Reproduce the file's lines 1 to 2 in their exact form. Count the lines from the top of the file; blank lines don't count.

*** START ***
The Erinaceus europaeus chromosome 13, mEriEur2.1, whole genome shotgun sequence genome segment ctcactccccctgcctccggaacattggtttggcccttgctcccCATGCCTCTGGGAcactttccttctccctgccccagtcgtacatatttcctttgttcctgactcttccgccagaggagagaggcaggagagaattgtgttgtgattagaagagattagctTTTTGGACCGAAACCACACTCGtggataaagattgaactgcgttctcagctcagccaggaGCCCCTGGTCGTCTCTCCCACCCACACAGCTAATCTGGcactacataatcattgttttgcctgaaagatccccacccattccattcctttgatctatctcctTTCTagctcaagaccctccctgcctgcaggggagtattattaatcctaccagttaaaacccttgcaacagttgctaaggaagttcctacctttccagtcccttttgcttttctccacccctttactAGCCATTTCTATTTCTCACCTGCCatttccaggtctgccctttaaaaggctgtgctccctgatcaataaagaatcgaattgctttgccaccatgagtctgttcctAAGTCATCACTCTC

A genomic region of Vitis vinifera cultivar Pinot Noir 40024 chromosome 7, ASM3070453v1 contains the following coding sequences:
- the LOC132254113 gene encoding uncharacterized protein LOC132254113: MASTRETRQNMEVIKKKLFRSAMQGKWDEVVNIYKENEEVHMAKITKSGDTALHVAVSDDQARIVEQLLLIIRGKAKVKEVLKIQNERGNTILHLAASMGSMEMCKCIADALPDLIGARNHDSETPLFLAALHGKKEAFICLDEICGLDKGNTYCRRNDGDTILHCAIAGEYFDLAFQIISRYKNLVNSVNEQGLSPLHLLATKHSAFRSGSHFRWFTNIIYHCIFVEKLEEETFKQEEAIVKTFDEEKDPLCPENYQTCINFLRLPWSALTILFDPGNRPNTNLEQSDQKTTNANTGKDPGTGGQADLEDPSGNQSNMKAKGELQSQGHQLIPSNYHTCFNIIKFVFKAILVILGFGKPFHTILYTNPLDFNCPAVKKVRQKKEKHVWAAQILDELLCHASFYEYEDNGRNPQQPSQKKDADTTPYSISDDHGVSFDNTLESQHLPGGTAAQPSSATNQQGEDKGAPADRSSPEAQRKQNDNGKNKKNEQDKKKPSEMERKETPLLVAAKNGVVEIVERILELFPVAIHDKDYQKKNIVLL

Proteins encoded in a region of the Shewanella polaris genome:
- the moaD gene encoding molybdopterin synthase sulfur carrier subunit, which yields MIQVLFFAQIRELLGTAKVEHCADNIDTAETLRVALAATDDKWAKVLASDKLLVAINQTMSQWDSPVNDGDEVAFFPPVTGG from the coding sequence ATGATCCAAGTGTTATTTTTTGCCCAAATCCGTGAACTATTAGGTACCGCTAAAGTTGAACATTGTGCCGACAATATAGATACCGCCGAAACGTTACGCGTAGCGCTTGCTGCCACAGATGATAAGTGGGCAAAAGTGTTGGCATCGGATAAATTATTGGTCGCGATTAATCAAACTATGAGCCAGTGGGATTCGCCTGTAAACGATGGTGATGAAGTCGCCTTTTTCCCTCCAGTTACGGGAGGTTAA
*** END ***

The Erinaceus europaeus chromosome 13, mEriEur2.1, whole genome shotgun sequence genome segment ctcactccccctgcctccggaacattggtttggcccttgctcccCATGCCTCTGGGAcactttccttctccctgccccagtcgtacatatttcctttgttcctgactcttccgccagaggagagaggcaggagagaattgtgttgtgattagaagagattagctTTTTGGACCGAAACCACACTCGtggataaagattgaactgcgttctcagctcagccaggaGCCCCTGGTCGTCTCTCCCACCCACACAGCTAATCTGGcactacataatcattgttttgcctgaaagatccccacccattccattcctttgatctatctcctTTCTagctcaagaccctccctgcctgcaggggagtattattaatcctaccagttaaaacccttgcaacagttgctaaggaagttcctacctttccagtcccttttgcttttctccacccctttactAGCCATTTCTATTTCTCACCTGCCatttccaggtctgccctttaaaaggctgtgctccctgatcaataaagaatcgaattgctttgccaccatgagtctgttcctAAGTCATCACTCTC

A genomic region of Vitis vinifera cultivar Pinot Noir 40024 chromosome 7, ASM3070453v1 contains the following coding sequences: